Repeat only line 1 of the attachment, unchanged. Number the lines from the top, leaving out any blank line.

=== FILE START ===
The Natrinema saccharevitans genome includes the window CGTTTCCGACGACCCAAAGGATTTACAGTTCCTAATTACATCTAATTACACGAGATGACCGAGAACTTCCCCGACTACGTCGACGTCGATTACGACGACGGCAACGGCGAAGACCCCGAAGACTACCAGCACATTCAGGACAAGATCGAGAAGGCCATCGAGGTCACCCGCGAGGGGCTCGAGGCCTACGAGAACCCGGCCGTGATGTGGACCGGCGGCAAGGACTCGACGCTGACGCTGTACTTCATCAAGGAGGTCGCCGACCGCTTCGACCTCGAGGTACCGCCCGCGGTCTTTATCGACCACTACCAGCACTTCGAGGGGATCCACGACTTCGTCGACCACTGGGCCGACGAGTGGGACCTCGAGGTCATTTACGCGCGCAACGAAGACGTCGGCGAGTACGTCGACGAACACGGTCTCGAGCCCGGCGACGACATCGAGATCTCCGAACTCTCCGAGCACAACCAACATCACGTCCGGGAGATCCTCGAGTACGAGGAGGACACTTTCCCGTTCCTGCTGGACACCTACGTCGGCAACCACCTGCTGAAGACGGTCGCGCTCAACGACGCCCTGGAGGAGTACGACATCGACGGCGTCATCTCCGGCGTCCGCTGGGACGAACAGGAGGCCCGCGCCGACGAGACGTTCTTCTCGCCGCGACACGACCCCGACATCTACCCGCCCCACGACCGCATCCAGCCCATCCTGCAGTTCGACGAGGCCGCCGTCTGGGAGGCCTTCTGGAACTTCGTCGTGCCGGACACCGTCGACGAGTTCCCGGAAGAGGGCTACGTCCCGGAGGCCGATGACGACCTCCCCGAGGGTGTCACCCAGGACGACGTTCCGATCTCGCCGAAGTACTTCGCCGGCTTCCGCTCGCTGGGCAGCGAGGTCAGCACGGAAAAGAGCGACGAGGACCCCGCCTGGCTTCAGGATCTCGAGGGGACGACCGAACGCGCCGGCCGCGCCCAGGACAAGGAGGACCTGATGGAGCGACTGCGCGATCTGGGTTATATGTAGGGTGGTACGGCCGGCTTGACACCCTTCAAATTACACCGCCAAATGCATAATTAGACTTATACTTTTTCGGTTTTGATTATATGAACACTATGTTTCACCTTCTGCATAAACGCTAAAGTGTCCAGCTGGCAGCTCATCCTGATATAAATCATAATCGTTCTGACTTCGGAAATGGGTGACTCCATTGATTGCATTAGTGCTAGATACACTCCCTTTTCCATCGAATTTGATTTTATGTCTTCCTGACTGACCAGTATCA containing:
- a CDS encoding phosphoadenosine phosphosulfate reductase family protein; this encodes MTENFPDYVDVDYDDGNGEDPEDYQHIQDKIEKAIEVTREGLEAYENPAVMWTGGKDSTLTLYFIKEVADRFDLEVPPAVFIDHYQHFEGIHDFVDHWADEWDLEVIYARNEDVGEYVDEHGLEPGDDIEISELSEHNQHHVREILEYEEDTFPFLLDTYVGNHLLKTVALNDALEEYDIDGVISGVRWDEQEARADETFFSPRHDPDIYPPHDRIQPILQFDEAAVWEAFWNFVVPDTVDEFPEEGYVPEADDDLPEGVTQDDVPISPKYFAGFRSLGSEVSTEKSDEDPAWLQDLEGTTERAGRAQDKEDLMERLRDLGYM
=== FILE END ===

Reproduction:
The Natrinema saccharevitans genome includes the window CGTTTCCGACGACCCAAAGGATTTACAGTTCCTAATTACATCTAATTACACGAGATGACCGAGAACTTCCCCGACTACGTCGACGTCGATTACGACGACGGCAACGGCGAAGACCCCGAAGACTACCAGCACATTCAGGACAAGATCGAGAAGGCCATCGAGGTCACCCGCGAGGGGCTCGAGGCCTACGAGAACCCGGCCGTGATGTGGACCGGCGGCAAGGACTCGACGCTGACGCTGTACTTCATCAAGGAGGTCGCCGACCGCTTCGACCTCGAGGTACCGCCCGCGGTCTTTATCGACCACTACCAGCACTTCGAGGGGATCCACGACTTCGTCGACCACTGGGCCGACGAGTGGGACCTCGAGGTCATTTACGCGCGCAACGAAGACGTCGGCGAGTACGTCGACGAACACGGTCTCGAGCCCGGCGACGACATCGAGATCTCCGAACTCTCCGAGCACAACCAACATCACGTCCGGGAGATCCTCGAGTACGAGGAGGACACTTTCCCGTTCCTGCTGGACACCTACGTCGGCAACCACCTGCTGAAGACGGTCGCGCTCAACGACGCCCTGGAGGAGTACGACATCGACGGCGTCATCTCCGGCGTCCGCTGGGACGAACAGGAGGCCCGCGCCGACGAGACGTTCTTCTCGCCGCGACACGACCCCGACATCTACCCGCCCCACGACCGCATCCAGCCCATCCTGCAGTTCGACGAGGCCGCCGTCTGGGAGGCCTTCTGGAACTTCGTCGTGCCGGACACCGTCGACGAGTTCCCGGAAGAGGGCTACGTCCCGGAGGCCGATGACGACCTCCCCGAGGGTGTCACCCAGGACGACGTTCCGATCTCGCCGAAGTACTTCGCCGGCTTCCGCTCGCTGGGCAGCGAGGTCAGCACGGAAAAGAGCGACGAGGACCCCGCCTGGCTTCAGGATCTCGAGGGGACGACCGAACGCGCCGGCCGCGCCCAGGACAAGGAGGACCTGATGGAGCGACTGCGCGATCTGGGTTATATGTAGGGTGGTACGGCCGGCTTGACACCCTTCAAATTACACCGCCAAATGCATAATTAGACTTATACTTTTTCGGTTTTGATTATATGAACACTATGTTTCACCTTCTGCATAAACGCTAAAGTGTCCAGCTGGCAGCTCATCCTGATATAAATCATAATCGTTCTGACTTCGGAAATGGGTGACTCCATTGATTGCATTAGTGCTAGATACACTCCCTTTTCCATCGAATTTGATTTTATGTCTTCCTGACTGACCAGTATCA containing: